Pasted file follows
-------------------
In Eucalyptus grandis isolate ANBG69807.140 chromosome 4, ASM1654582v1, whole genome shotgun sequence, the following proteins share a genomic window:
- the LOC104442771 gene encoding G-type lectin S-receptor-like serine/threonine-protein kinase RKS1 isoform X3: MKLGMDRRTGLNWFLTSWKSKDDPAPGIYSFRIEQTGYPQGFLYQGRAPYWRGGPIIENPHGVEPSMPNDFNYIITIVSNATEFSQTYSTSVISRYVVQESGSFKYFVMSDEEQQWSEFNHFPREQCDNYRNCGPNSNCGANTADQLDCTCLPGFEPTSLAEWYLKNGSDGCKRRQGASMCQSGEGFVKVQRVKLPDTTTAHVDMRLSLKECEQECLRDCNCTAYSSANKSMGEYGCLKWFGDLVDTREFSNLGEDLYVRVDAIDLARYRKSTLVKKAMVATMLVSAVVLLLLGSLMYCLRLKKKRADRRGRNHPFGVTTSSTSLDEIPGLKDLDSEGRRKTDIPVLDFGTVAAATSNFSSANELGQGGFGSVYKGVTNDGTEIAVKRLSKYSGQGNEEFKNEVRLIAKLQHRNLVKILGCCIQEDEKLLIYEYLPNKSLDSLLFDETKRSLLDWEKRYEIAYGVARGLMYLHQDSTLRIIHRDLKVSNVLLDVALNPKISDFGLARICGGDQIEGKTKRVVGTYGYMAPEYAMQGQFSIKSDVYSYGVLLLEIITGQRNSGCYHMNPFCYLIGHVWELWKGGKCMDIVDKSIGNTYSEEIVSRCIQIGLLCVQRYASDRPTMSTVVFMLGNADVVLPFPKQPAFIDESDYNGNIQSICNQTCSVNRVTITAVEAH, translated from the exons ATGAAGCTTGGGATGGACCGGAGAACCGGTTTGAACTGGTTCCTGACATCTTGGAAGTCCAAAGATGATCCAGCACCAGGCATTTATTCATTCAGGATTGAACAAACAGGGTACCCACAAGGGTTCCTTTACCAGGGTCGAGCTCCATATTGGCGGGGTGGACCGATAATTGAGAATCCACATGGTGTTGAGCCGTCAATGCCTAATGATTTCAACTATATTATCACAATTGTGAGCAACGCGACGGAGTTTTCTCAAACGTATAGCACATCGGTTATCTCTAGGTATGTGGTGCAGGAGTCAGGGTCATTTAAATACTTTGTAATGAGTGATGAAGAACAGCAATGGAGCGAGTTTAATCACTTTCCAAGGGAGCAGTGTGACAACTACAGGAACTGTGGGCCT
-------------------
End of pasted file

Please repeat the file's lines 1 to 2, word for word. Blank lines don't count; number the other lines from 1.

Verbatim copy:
In Eucalyptus grandis isolate ANBG69807.140 chromosome 4, ASM1654582v1, whole genome shotgun sequence, the following proteins share a genomic window:
- the LOC104442771 gene encoding G-type lectin S-receptor-like serine/threonine-protein kinase RKS1 isoform X3: MKLGMDRRTGLNWFLTSWKSKDDPAPGIYSFRIEQTGYPQGFLYQGRAPYWRGGPIIENPHGVEPSMPNDFNYIITIVSNATEFSQTYSTSVISRYVVQESGSFKYFVMSDEEQQWSEFNHFPREQCDNYRNCGPNSNCGANTADQLDCTCLPGFEPTSLAEWYLKNGSDGCKRRQGASMCQSGEGFVKVQRVKLPDTTTAHVDMRLSLKECEQECLRDCNCTAYSSANKSMGEYGCLKWFGDLVDTREFSNLGEDLYVRVDAIDLARYRKSTLVKKAMVATMLVSAVVLLLLGSLMYCLRLKKKRADRRGRNHPFGVTTSSTSLDEIPGLKDLDSEGRRKTDIPVLDFGTVAAATSNFSSANELGQGGFGSVYKGVTNDGTEIAVKRLSKYSGQGNEEFKNEVRLIAKLQHRNLVKILGCCIQEDEKLLIYEYLPNKSLDSLLFDETKRSLLDWEKRYEIAYGVARGLMYLHQDSTLRIIHRDLKVSNVLLDVALNPKISDFGLARICGGDQIEGKTKRVVGTYGYMAPEYAMQGQFSIKSDVYSYGVLLLEIITGQRNSGCYHMNPFCYLIGHVWELWKGGKCMDIVDKSIGNTYSEEIVSRCIQIGLLCVQRYASDRPTMSTVVFMLGNADVVLPFPKQPAFIDESDYNGNIQSICNQTCSVNRVTITAVEAH, translated from the exons ATGAAGCTTGGGATGGACCGGAGAACCGGTTTGAACTGGTTCCTGACATCTTGGAAGTCCAAAGATGATCCAGCACCAGGCATTTATTCATTCAGGATTGAACAAACAGGGTACCCACAAGGGTTCCTTTACCAGGGTCGAGCTCCATATTGGCGGGGTGGACCGATAATTGAGAATCCACATGGTGTTGAGCCGTCAATGCCTAATGATTTCAACTATATTATCACAATTGTGAGCAACGCGACGGAGTTTTCTCAAACGTATAGCACATCGGTTATCTCTAGGTATGTGGTGCAGGAGTCAGGGTCATTTAAATACTTTGTAATGAGTGATGAAGAACAGCAATGGAGCGAGTTTAATCACTTTCCAAGGGAGCAGTGTGACAACTACAGGAACTGTGGGCCT